If we examine the territory where Muslims live today, a vast area from Western Africa to the Far East greets the eye. This territory has great underground treasures. There are also countries in a very good position in terms of capital and technical infrastructure.
These lands, which are fertile in terms of agricultural production, are enormous in size. However, Islamic countries are not in a leading position in global politics and economics even though they possess such tremendous means.
One country that stands out and challenges this image is Turkey.
The national development movement, which began some 80 years ago with Mustafa Kemal Ataturk, the founder of modern Turkey, has progressed enormously over the last twelve years.
New highways built throughout the country, undersea subway tunnels linking Asia to Europe, satellites sent into space, a powerful military that manufactures its own planes helicopters and tanks to be used for peaceable ends.
The Turkish Armed Forces are seen as a guarantee of peace and security in countries where Muslims are oppressed. Turkish soldiers who were assigned to units in Afghanistan, Somalia, Bosnia and Lebanon; not only did they act as a vanguard of safety but they also opened bakeries, built roads, schools and repaired infrastructure. This is a measure of how much the Turkish military wants peace and progress in the Islamic world.
Turkey has been struggling to find a solution to the problems and conflicts in the Islamic world for more than ten years.
Sometimes she makes suggestions to the parties involved, sometimes she gives warnings and sometimes she directly gives support.
Besides having a strong sense of honour as an Islamic country, Turkey has other qualities as well; before anything else, she has a working democracy. Turkey is one of the Islamic countries, which have enjoyed a successful multi-party parliamentary system.
One of the primary reasons that democracy is successful here is the existence of a modern society that does not give way to radicalism in the country.
Meanwhile, the Turkish government is striving diligently to remove obstacles to religious freedoms, and it does not engage in a unilateral approach when encouraging and advocating religious freedoms.
For instance, it returned previously seized Church property and land to Christians, and makes efforts toward solving all the issues of the different sects in the country. Women and men are educated together; they can work and travel together. Women are not discriminated against.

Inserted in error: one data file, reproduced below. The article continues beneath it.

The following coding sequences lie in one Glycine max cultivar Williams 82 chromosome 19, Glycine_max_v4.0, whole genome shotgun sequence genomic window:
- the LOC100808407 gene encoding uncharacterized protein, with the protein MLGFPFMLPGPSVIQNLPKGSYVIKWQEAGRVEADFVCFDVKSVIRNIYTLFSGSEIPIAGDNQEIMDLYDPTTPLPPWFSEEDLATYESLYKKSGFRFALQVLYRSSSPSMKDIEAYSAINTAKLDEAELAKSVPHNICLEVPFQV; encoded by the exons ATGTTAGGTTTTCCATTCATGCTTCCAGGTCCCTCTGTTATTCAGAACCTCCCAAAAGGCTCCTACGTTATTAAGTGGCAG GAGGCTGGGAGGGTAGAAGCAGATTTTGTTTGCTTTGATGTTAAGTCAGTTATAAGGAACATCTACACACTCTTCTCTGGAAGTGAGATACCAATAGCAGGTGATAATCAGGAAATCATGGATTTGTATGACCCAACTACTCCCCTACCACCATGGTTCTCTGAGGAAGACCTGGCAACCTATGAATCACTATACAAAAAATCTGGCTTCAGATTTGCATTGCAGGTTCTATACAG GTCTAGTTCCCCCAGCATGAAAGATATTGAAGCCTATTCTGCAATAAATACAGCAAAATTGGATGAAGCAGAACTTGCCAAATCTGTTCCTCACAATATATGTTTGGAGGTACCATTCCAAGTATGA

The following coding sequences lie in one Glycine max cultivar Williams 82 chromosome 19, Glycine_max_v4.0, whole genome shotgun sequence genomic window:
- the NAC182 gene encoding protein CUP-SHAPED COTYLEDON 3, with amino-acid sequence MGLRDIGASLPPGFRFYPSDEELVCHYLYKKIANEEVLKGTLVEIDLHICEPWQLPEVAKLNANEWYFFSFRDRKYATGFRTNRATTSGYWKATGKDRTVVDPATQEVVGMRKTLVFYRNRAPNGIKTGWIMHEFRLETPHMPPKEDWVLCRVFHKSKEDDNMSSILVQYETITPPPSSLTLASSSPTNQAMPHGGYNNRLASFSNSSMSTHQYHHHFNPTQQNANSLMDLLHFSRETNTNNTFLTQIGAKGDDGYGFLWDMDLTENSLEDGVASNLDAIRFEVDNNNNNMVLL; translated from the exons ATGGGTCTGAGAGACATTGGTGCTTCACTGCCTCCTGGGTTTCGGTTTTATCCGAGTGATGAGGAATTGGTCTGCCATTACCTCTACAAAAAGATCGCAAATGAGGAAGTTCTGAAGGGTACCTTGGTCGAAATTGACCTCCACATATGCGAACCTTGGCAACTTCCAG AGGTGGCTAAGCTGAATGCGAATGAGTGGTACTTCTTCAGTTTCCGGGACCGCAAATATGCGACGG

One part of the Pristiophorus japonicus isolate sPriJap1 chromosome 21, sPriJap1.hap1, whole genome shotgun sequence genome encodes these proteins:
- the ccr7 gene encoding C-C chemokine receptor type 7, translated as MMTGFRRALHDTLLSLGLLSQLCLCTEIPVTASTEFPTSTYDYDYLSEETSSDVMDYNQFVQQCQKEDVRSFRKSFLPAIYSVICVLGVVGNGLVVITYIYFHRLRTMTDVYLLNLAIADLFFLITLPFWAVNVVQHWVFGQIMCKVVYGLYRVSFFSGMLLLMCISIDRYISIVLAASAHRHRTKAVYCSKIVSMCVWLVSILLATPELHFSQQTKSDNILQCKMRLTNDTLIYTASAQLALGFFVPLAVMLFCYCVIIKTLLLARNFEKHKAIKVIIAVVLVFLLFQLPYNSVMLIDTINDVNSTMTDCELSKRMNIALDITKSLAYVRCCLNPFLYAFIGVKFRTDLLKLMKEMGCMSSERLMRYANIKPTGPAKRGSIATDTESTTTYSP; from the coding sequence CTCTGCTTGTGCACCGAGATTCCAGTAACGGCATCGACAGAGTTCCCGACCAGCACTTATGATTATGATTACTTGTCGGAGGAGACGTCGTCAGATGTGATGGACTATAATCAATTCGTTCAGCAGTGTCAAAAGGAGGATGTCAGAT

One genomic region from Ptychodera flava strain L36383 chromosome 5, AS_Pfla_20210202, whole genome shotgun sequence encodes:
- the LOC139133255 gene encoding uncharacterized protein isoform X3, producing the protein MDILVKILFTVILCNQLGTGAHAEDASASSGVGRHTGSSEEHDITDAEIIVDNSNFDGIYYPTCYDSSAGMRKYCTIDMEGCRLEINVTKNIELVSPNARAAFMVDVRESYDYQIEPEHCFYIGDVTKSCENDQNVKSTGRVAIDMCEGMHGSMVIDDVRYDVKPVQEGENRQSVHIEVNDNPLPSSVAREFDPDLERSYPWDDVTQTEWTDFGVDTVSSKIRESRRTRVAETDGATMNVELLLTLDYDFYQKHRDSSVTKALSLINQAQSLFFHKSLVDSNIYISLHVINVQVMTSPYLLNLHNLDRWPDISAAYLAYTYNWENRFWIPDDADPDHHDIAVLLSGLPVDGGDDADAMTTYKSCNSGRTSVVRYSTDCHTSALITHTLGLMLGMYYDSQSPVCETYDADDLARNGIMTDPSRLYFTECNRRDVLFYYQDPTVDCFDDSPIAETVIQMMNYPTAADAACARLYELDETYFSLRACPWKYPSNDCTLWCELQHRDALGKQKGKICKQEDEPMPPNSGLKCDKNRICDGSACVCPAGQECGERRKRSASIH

Of course, there is still much work to be done on the subject of democracy and freedoms, but the Turkish government can be seen to be making honest efforts toward them.
On one side, there is the narrow-minded and ultra-conservative understanding that destroyed Afghanistan and shattered its social and cultural structures; on the other, there is a modern understanding of Islam that makes Turkey familiar with Europe and helps different religions and sects co-exist.
A 2012 survey conducted by YouGov, a public opinion research institution based in England, where the Arab world's opinion on Turkey was measured, is a confirmation of this attention. Seventy five per cent of those who participated in the survey think that Turkey is a democratic country; this rate goes up to 82 per cent in North Africa. Finally, it is concluded in the survey that 85 per cent of participants consider Turkey an exemplary model.
All these are a very clear indication that Turkey has an important role in establishing the Islamic Union, which will bring peace and harmony to the whole world.
Turkey does not represent merely a limited sect but rather all of them. She also has a tolerant and moderate understanding. All these are important attributes that make Turkey a candidate for the leadership of the Islamic Union.
At the present time, when national and religious identities have become more important and there are serious tensions between civilisations, an Islamic Union based on the model of Turkey would eliminate existing disputes.
The whole world would reach an enlightened era with these pleasant developments.
Adnan Oktar's piece on Times of Oman: